NASA catches two significant solar flares


The solar cycle - a 11 year periodic activity cycle - began in 2008 and is now moving to the lowest level of activity.

The two flares occurred Wednesday morning at 5:10am and 8:02am EDT.

Two high-intensity solar flares were emitted on Wednesday, the second of which was the most intense recorded since the start of this sun cycle in December 2008, NASA said.

Solar storms can make satellites and power grids on Earth go a little wonky.

If a solar flare is directed at Earth, which these ones were, it can generate a radiation storm that interferes with radio and Global Positioning System signals.

NASA's Solar Dynamics Observatory spotted intense solar flares this week.

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The Solar Heliospheric Obervatory in space also noticed the CME but said that analysts are also still trying to figure out if it could potentially reach Earth. Physicists believe the magnetic field can become twisted and looped as the Sun rotates, until finally these lines "snap".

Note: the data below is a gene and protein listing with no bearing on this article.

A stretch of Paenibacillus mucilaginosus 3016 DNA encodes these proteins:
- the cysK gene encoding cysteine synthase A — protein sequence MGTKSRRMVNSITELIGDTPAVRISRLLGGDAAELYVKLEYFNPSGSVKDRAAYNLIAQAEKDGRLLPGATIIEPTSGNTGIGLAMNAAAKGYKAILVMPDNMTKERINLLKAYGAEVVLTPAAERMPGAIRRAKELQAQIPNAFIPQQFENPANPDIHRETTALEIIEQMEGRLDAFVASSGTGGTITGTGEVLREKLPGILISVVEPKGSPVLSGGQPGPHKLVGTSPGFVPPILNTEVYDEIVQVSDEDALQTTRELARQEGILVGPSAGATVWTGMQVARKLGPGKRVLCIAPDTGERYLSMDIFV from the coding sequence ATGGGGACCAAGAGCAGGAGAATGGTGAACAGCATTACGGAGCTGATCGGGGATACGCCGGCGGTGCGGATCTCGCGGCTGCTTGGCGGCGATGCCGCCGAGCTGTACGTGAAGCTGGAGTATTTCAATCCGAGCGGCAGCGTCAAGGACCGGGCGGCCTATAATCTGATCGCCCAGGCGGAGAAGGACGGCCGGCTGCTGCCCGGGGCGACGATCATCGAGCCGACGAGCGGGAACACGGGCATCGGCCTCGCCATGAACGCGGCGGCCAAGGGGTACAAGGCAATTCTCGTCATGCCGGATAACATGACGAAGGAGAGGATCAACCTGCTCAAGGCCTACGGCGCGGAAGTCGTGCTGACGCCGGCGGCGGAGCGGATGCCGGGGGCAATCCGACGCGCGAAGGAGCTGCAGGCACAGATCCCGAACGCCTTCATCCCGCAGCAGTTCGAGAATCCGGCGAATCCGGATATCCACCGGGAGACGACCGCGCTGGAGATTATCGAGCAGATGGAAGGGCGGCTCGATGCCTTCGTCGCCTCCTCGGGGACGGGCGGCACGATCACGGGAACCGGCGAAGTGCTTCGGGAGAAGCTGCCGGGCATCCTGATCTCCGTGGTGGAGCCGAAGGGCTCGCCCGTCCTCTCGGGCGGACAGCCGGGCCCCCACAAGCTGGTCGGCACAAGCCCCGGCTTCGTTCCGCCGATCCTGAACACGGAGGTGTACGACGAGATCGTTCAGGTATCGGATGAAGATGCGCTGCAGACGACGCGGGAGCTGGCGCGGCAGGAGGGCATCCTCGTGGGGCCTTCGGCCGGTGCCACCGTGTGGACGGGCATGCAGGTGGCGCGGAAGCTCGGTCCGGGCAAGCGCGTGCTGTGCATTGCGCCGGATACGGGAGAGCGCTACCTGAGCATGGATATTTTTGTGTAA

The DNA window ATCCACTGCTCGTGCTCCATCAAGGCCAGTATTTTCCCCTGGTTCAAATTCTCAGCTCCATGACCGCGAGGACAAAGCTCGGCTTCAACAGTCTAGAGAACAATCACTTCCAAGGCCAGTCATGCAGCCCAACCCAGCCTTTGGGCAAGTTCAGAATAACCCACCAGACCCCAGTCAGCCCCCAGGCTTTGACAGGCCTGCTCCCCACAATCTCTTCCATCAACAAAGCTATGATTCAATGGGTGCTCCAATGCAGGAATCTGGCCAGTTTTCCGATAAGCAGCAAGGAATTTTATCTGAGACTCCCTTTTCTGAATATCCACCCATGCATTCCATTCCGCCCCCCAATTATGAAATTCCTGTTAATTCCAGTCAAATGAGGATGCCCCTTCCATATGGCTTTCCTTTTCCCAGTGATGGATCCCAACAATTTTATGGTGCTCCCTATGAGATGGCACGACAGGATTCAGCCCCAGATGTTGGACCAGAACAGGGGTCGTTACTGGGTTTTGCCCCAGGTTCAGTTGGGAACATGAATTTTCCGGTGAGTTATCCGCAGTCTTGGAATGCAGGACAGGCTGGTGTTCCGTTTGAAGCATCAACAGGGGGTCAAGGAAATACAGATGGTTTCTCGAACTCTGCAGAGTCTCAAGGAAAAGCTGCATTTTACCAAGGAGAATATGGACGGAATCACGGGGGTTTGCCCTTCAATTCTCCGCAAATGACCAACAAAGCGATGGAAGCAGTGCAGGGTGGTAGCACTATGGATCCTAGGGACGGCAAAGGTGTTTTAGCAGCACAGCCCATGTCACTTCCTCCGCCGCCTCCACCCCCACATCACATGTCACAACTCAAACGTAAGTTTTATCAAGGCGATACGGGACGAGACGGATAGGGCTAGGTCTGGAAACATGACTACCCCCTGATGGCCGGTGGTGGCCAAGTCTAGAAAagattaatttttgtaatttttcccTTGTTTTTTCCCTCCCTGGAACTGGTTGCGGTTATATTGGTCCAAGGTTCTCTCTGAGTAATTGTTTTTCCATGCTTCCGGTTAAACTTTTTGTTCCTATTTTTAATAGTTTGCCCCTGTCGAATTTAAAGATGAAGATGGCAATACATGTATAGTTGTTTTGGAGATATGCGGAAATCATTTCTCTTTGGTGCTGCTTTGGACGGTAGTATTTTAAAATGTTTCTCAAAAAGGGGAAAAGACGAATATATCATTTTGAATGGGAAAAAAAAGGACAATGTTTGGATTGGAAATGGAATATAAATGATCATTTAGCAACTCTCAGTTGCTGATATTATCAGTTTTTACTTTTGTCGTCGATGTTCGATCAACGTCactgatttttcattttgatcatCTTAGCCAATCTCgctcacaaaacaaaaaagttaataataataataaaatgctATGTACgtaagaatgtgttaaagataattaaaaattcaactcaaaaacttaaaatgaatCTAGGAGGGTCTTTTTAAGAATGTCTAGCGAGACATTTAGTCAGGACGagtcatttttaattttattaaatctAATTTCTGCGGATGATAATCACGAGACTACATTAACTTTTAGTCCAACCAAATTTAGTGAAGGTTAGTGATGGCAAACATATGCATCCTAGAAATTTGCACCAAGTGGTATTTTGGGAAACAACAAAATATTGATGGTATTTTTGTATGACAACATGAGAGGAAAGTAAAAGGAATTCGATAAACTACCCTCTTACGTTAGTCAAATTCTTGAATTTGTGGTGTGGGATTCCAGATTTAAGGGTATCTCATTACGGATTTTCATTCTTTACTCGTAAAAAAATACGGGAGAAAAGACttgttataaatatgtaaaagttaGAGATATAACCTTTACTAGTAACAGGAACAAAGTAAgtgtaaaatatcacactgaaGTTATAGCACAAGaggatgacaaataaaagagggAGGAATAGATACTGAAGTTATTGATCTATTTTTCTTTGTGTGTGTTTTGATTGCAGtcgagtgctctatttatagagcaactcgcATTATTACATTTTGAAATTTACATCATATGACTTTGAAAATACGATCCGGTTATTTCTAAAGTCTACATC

The second flare was massive.

Head of the Center for space weather of Institute of terrestrial magnetism, ionosphere and radio wave propagation named Pushkov of the Russian Academy of Sciences (IZMIRAN) Sergey Gaydash told about the deteriorating relations in the United States and Europe after the last solar flare. The biggest solar flare of all time was a humungous X28 back in 2003, which luckily was at an oblique angle to Earth, so we managed to avoid the full brunt.

If Earth is in the CME's path, the particles interact with our magnetic field.

CMS and solar flares are different phenomena but often occur at the same time when it comes to the strongest solar flares. High-frequency radio signals blacked out across the daytime side of Earth for about an hour after Wednesday's initial bursts, according to National Geographic.

The solar flares were strong enough to cause radio disruptions on the day but will have a continued impact during the night. They should be arriving within a few days.